Lord Kitchener Statue, Port-of-Spain – Uncommon Attraction
Trinidad is the birthplace of calypso, soca, and the steelpan. Naturally, the country pays tribute to its proud musical legacy in a number of ways. One not-so-sterling example of this is the Lord Kitchener Statue.
Kitchener, Forever Dancing
Don’t get me wrong: the statue itself is great. In fact, to me, it’s beyond fantastic.
I mean, there’s Kitch as he was most famously known – all decked out in his trademark suit and hat. He’s not just standing there, of course. Oh no, that would not embody the man.
Instead, Kitchener is dancing. A broad and somewhat devilish smile graces his face. Even the eyes hint at the mischief endemic to so much of his music.
The Lord Kitchener Statue may be seven-feet of lifeless bronze, however it’s anything but torpid. Kitch’s spirit truly lives on in its frozen dance.
At the same time, though, the statue’s location isn’t nearly as stimulating and vibrant.
You can find the Lord Kitchener Statue astride Port-of-Spain’s very bustling Western Main Road. This is the primary thoroughfare extending northwest from downtown Port-of-Spain to Saint James.
To say the spot is uninspiring is a bit of an understatement.
Music lovers and the culturally curious who happen to find themselves in the area would have to brave four lanes of busy traffic just to access the statue. It’s doubtful, though, that many visitors to Trinidad’s capital would just happen to find themselves here.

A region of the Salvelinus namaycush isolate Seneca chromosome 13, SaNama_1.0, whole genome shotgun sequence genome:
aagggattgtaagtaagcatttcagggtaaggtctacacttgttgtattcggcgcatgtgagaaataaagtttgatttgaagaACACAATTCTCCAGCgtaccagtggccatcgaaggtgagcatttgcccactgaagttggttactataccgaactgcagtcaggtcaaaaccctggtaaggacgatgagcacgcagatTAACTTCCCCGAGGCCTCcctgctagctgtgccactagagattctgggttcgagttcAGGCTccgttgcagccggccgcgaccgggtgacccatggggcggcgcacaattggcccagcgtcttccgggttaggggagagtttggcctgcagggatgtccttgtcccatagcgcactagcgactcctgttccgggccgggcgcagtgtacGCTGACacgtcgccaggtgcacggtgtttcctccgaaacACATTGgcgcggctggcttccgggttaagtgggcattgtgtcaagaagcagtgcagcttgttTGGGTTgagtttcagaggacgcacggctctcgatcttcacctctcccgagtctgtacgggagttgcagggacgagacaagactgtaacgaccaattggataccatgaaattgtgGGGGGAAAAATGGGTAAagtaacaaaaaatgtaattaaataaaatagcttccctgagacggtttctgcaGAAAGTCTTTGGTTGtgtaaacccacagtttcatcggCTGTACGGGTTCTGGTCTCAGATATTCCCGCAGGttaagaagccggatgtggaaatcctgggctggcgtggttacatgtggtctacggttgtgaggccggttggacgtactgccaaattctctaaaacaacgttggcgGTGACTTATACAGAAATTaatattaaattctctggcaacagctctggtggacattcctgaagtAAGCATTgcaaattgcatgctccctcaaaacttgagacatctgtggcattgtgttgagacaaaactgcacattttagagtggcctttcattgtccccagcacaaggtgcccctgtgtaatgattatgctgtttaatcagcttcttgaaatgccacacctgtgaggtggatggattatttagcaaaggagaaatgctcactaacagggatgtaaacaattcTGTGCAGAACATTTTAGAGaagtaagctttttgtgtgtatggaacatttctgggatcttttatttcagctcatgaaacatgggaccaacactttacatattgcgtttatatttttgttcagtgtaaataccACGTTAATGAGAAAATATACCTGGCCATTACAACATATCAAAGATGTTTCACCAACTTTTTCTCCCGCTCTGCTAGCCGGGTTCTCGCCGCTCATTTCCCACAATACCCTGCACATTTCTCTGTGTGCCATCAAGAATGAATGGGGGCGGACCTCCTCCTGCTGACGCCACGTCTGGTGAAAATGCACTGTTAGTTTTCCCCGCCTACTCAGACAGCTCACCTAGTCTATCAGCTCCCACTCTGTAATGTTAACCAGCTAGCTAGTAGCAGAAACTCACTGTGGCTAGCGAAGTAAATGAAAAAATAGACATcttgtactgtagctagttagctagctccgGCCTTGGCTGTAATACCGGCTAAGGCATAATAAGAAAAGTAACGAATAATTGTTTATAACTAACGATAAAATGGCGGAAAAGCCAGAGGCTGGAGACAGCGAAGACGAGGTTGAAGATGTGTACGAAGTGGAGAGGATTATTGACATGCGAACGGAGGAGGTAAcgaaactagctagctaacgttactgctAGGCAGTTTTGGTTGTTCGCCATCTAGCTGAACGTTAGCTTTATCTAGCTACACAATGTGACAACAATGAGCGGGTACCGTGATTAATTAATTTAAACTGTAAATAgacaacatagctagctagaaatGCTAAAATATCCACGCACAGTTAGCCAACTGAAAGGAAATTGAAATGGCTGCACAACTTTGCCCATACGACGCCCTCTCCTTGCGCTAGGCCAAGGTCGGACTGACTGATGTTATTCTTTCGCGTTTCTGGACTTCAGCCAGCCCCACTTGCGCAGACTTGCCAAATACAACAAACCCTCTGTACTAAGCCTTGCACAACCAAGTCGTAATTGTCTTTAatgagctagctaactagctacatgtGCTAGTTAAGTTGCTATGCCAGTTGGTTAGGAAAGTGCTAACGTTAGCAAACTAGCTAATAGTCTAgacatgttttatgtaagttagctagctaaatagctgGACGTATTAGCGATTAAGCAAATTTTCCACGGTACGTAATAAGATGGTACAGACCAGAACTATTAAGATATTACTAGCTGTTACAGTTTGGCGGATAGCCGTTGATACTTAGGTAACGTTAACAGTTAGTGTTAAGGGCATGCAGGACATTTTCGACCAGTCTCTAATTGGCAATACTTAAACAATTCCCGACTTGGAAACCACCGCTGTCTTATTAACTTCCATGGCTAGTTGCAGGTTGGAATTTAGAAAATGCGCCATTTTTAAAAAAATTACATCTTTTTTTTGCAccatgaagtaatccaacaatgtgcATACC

There just aren’t any other nearby attractions that might make the area a must-see spot for visitors to the city. It’s almost as if the original intention was for the statue to be seen (enjoyed?) primarily by those passing by in their cars. This, of course, renders it an afterthought, not a great work of art celebrating an even greater artist.
The tangle of low-hanging power lines, one of which I digitally removed to improve the lead image, and billboards further devalue the statue, at least to me.
A New Home for the Lord Kitchener Statue?
Now, I don’t know Port-of-Spain well enough to suggest a perfect new home for the Lord Kitchener Statue. It seems to me, though, that the National Academy for the Performing Arts (NAPA) could work.
The state-of-the-art facility, which opened in 2009, covers a good 63,000 square feet, all of it very pedestrian-friendly. As well, the wide open spaces of the Queens Park Savannah stretch out in front of the building. This, combined with NAPA’s famed dancing fountains, create an oasis of peace and tranquility in the city.
Also, the expansive atrium in the iconic structure already bears Kitchener’s name. Adding the Kitchener Statue to the NAPA grounds would be a natural extension of this honor.
Best of all, though, visitors could stand in Kitch’s shadow, maybe dance with him a little, and learn a bit about his tremendous legacy in peace.
You know, without having to risk life and limb contending with one of the busiest streets in one of the Caribbean’s most bustling cities…
Editor’s note: The Kitchener Statue was produced by Patrick Warsing Chu Foon, a highly-regarded Trinidadian in his own right. It was installed at its current location just outside St. James in 1994.